The threat of bankruptcy to the South London Healthcare NHS Trust must surely signal the end of using Private Finance Initiatives (PFIs). Although this government talks about the shortcomings of such schemes which were vigorously pursued under Labour, they forget that it was under John Major when PFIs and Public-Private Partnerships (PPPs) were introduced, and that only last year they continued to fund 61 PFI projects to the tune of £6.9bn.
These schemes were originally introduced to increase efficiency and offset any risk to the taxpayer by using private sector capital via competitive tendering as an upfront investment for public service provision, allowing the government to get new hospitals and schools without raising taxes - effectively cooking the books. One example is the now defunct Building Schools for the Future (BSF) programme which had half its budget funded by PFIs.
Instead, PFIs have increased debt and offset any risk to the private companies involved, in what can only be described as a Faustian bargain. The tendering process, for example, is not as competitive as was originally intended, giving the public a rough deal and private companies a cosy nest-egg.
One very real threat from PFIs is the private companies involved going bust. Indeed, rail contractor Jarvis found itself in great difficulty leaving the public in the lurch. Luckily, the PFI contracts were scooped up by another company, but this is a warning of what can go wrong.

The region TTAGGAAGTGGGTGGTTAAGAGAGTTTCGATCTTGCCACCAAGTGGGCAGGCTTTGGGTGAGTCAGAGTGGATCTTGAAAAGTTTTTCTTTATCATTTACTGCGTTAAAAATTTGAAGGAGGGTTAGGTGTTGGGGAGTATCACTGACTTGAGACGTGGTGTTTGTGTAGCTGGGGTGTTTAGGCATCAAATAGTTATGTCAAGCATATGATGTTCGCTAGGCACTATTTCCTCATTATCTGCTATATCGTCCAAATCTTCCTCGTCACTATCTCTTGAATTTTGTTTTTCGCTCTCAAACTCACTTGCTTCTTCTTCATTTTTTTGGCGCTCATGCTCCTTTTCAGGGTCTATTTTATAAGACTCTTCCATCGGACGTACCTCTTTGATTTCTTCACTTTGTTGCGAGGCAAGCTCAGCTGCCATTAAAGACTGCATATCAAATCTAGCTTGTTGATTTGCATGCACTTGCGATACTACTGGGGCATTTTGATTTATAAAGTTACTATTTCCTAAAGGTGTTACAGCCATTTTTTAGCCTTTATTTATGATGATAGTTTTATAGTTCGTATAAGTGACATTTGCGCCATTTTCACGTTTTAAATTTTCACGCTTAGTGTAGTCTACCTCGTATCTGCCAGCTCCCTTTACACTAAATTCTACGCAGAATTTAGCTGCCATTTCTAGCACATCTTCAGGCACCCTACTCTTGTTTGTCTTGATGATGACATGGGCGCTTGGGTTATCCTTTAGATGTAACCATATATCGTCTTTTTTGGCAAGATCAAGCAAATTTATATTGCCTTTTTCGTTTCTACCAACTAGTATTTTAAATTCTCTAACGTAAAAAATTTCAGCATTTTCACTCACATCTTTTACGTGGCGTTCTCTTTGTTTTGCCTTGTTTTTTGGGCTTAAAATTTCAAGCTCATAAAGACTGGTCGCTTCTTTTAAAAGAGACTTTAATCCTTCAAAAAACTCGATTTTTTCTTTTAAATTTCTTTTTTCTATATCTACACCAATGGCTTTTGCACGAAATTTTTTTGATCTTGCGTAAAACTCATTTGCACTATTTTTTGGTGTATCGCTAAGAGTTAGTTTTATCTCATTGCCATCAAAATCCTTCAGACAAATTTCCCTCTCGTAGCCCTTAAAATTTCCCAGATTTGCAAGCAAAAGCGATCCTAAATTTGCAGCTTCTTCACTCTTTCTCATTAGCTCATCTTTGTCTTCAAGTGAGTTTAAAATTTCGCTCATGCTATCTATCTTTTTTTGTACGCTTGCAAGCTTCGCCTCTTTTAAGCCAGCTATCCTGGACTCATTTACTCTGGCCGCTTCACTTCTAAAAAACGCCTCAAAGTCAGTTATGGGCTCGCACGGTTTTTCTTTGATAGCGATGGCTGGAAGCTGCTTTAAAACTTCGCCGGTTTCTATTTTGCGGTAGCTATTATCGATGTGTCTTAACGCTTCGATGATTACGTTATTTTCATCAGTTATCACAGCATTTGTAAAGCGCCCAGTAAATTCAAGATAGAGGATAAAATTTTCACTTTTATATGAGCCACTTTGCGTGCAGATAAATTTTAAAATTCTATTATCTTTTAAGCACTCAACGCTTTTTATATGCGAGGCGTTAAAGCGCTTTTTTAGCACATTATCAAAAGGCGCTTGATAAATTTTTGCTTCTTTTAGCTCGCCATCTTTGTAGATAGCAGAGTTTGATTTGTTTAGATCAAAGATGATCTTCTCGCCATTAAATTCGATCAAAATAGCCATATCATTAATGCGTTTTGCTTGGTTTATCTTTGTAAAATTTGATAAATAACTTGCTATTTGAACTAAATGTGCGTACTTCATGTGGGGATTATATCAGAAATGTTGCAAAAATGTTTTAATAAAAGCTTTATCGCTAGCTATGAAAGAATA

Since the end of the boom of the beginning of the bust we have been told how we mustn't borrow what we cannot afford, when, in a fit of hypocrisy, both Conservative and Labour governments had been (and still are) doing that very thing.
PFIs and PPPs are effectively mortgages, but given the relatively short term nature of governing, it's the next lot that gets stuck with the bill. Rather than address the problem of funding public sector service provision, successive governments are passing the buck and claiming the glory of providing without paying.
The public and politicians must acknowledge that to have good public services we must pay for them, and not expect to have the quality of the European continent paid by the tax levels in the US.
The foolish man builds his house upon the sand, or in this case, debt. If David Cameron wishes to balance the books, I suggest we start with what is probably the biggest public sector inefficiency and end two decades' worth of farce.
Follow Brett Leppard on Twitter: www.twitter.com/TheBrettLeppard